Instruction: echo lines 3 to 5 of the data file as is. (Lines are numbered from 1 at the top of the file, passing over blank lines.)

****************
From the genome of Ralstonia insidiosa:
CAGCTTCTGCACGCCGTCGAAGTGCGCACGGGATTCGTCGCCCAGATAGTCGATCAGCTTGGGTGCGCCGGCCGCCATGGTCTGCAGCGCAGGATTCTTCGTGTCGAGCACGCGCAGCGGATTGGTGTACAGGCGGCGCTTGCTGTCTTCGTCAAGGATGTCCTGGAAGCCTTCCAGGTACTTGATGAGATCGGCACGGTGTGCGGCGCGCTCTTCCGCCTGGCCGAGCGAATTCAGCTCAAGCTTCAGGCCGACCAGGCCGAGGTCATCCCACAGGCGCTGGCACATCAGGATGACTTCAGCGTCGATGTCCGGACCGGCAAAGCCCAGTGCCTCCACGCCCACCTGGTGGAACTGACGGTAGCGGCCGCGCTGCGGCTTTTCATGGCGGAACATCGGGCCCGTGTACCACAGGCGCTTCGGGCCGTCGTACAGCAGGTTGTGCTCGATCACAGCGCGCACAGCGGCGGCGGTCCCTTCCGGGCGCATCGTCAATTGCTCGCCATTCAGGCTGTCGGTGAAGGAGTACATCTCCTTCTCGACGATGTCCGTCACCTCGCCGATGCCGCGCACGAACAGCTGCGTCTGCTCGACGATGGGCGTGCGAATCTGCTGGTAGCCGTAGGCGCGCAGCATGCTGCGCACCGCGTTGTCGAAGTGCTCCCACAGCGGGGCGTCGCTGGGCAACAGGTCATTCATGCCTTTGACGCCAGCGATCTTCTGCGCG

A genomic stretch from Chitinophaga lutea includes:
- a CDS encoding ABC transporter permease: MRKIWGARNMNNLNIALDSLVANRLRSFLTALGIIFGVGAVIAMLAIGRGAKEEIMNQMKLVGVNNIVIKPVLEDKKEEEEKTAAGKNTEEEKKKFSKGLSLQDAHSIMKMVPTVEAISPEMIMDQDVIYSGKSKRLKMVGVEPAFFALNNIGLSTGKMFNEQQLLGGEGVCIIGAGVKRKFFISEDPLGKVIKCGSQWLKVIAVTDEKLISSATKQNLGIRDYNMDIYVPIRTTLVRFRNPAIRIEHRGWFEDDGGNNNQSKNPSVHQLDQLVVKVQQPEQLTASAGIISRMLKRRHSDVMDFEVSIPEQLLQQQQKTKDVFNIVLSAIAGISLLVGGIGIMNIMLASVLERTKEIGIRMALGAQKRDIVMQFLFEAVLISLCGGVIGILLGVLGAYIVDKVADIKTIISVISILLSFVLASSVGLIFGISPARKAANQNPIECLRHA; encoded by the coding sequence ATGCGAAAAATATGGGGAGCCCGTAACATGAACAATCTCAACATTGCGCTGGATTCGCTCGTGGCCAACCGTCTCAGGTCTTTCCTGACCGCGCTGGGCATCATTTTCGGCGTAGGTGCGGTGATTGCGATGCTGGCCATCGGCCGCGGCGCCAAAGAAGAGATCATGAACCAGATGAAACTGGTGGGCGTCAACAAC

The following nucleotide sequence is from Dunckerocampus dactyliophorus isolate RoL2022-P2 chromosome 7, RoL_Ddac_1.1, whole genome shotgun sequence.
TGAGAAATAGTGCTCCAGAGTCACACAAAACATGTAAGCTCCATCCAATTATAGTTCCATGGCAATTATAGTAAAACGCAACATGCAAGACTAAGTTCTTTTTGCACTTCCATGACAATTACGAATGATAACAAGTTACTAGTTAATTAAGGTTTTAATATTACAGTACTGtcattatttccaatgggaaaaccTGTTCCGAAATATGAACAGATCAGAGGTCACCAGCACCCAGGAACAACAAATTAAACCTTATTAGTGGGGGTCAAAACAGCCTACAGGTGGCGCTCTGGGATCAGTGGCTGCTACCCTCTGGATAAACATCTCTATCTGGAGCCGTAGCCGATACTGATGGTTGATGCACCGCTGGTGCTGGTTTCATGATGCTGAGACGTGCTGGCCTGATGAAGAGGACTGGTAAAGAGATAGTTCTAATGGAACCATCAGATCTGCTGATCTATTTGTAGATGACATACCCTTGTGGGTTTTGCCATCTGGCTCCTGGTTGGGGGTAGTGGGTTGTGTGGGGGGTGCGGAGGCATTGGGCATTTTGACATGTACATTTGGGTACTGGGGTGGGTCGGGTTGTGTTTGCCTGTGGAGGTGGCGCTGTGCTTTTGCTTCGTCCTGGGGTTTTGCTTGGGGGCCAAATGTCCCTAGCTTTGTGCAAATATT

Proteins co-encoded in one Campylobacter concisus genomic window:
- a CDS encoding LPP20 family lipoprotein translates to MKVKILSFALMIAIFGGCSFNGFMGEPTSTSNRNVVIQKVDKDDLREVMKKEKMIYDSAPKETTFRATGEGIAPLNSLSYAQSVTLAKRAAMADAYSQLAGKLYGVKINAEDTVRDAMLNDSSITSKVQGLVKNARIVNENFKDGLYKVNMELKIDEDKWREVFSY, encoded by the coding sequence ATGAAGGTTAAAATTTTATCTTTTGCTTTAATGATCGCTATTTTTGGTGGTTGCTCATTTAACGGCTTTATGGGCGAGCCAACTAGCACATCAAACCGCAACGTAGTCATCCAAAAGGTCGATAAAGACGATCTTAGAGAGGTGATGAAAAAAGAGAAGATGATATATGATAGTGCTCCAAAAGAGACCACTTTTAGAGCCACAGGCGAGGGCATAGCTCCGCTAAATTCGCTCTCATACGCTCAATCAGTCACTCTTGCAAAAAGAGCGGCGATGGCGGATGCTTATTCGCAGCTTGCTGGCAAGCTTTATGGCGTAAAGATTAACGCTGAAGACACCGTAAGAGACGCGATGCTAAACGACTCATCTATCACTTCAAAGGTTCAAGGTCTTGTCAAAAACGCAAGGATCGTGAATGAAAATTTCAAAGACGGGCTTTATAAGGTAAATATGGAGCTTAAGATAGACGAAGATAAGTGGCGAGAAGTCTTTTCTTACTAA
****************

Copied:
A genomic stretch from Chitinophaga lutea includes:
- a CDS encoding ABC transporter permease: MRKIWGARNMNNLNIALDSLVANRLRSFLTALGIIFGVGAVIAMLAIGRGAKEEIMNQMKLVGVNNIVIKPVLEDKKEEEEKTAAGKNTEEEKKKFSKGLSLQDAHSIMKMVPTVEAISPEMIMDQDVIYSGKSKRLKMVGVEPAFFALNNIGLSTGKMFNEQQLLGGEGVCIIGAGVKRKFFISEDPLGKVIKCGSQWLKVIAVTDEKLISSATKQNLGIRDYNMDIYVPIRTTLVRFRNPAIRIEHRGWFEDDGGNNNQSKNPSVHQLDQLVVKVQQPEQLTASAGIISRMLKRRHSDVMDFEVSIPEQLLQQQQKTKDVFNIVLSAIAGISLLVGGIGIMNIMLASVLERTKEIGIRMALGAQKRDIVMQFLFEAVLISLCGGVIGILLGVLGAYIVDKVADIKTIISVISILLSFVLASSVGLIFGISPARKAANQNPIECLRHA; encoded by the coding sequence ATGCGAAAAATATGGGGAGCCCGTAACATGAACAATCTCAACATTGCGCTGGATTCGCTCGTGGCCAACCGTCTCAGGTCTTTCCTGACCGCGCTGGGCATCATTTTCGGCGTAGGTGCGGTGATTGCGATGCTGGCCATCGGCCGCGGCGCCAAAGAAGAGATCATGAACCAGATGAAACTGGTGGGCGTCAACAAC

The following nucleotide sequence is from Dunckerocampus dactyliophorus isolate RoL2022-P2 chromosome 7, RoL_Ddac_1.1, whole genome shotgun sequence.